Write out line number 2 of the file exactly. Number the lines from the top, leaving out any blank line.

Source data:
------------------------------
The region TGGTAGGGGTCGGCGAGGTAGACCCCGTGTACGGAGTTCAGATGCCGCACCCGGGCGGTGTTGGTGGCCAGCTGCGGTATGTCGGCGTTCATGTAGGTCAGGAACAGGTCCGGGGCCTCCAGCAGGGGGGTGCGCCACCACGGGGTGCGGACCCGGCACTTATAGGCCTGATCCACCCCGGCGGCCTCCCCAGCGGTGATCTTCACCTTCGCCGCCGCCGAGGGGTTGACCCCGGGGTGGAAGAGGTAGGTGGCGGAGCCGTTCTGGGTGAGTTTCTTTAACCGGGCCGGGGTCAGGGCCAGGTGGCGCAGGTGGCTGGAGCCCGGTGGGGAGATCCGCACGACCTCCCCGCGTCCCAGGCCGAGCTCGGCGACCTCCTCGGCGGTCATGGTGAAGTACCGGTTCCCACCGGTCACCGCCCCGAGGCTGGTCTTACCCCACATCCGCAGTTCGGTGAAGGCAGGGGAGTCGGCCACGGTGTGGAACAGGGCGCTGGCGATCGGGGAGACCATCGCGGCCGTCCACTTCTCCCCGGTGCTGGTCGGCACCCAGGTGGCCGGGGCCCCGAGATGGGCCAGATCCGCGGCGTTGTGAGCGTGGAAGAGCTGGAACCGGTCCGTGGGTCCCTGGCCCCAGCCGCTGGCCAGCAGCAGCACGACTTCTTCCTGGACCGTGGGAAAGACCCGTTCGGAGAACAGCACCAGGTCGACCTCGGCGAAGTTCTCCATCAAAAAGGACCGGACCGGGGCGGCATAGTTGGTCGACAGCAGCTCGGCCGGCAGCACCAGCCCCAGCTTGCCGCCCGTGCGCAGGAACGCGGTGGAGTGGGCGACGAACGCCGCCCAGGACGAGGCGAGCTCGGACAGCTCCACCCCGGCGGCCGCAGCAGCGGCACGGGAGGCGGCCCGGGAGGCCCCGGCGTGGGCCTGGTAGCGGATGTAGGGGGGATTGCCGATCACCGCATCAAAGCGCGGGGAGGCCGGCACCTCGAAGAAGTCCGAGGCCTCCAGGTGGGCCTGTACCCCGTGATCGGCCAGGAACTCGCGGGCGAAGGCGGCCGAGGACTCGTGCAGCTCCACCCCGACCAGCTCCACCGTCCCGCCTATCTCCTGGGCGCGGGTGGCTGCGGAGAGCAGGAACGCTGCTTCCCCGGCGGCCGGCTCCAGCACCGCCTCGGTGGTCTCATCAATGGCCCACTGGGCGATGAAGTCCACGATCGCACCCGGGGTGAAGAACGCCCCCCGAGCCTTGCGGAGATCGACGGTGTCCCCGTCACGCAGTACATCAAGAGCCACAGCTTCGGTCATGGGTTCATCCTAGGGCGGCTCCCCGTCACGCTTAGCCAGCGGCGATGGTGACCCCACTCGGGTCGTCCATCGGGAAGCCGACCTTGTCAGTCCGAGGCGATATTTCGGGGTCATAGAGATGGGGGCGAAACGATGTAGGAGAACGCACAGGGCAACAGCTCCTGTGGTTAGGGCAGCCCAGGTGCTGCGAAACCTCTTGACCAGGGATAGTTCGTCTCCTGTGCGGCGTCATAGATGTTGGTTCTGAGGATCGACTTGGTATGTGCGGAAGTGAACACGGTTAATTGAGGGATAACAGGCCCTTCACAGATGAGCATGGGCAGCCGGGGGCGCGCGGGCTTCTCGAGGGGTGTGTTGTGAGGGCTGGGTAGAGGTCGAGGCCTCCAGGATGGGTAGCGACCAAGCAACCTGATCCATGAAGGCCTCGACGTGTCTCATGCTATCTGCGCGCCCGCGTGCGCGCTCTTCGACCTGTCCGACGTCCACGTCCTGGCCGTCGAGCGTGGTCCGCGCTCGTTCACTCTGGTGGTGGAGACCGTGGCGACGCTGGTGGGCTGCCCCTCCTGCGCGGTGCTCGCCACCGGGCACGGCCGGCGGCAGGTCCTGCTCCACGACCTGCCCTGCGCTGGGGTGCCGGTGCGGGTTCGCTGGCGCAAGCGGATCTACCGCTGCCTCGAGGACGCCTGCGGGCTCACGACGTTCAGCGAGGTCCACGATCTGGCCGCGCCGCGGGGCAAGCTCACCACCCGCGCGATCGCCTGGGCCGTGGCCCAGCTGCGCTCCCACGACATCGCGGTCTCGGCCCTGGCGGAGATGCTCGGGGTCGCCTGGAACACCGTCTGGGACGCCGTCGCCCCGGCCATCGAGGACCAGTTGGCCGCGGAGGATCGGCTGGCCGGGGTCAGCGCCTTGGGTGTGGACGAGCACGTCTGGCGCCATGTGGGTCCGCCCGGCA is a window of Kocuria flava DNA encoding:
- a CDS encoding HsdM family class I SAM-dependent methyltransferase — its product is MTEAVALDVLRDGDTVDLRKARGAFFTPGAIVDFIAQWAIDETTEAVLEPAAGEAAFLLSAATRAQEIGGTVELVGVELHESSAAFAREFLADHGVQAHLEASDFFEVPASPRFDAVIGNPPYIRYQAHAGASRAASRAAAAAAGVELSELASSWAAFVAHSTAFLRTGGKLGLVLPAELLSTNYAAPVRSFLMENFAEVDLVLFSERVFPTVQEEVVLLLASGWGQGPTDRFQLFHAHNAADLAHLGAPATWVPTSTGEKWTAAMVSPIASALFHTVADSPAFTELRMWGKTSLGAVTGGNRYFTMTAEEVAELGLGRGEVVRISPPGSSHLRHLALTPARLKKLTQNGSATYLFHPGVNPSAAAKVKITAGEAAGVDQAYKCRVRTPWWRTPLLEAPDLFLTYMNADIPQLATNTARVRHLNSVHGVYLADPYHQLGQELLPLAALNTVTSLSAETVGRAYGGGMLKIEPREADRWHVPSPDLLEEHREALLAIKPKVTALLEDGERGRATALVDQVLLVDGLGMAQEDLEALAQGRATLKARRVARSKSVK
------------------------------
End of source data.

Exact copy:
- a CDS encoding HsdM family class I SAM-dependent methyltransferase — its product is MTEAVALDVLRDGDTVDLRKARGAFFTPGAIVDFIAQWAIDETTEAVLEPAAGEAAFLLSAATRAQEIGGTVELVGVELHESSAAFAREFLADHGVQAHLEASDFFEVPASPRFDAVIGNPPYIRYQAHAGASRAASRAAAAAAGVELSELASSWAAFVAHSTAFLRTGGKLGLVLPAELLSTNYAAPVRSFLMENFAEVDLVLFSERVFPTVQEEVVLLLASGWGQGPTDRFQLFHAHNAADLAHLGAPATWVPTSTGEKWTAAMVSPIASALFHTVADSPAFTELRMWGKTSLGAVTGGNRYFTMTAEEVAELGLGRGEVVRISPPGSSHLRHLALTPARLKKLTQNGSATYLFHPGVNPSAAAKVKITAGEAAGVDQAYKCRVRTPWWRTPLLEAPDLFLTYMNADIPQLATNTARVRHLNSVHGVYLADPYHQLGQELLPLAALNTVTSLSAETVGRAYGGGMLKIEPREADRWHVPSPDLLEEHREALLAIKPKVTALLEDGERGRATALVDQVLLVDGLGMAQEDLEALAQGRATLKARRVARSKSVK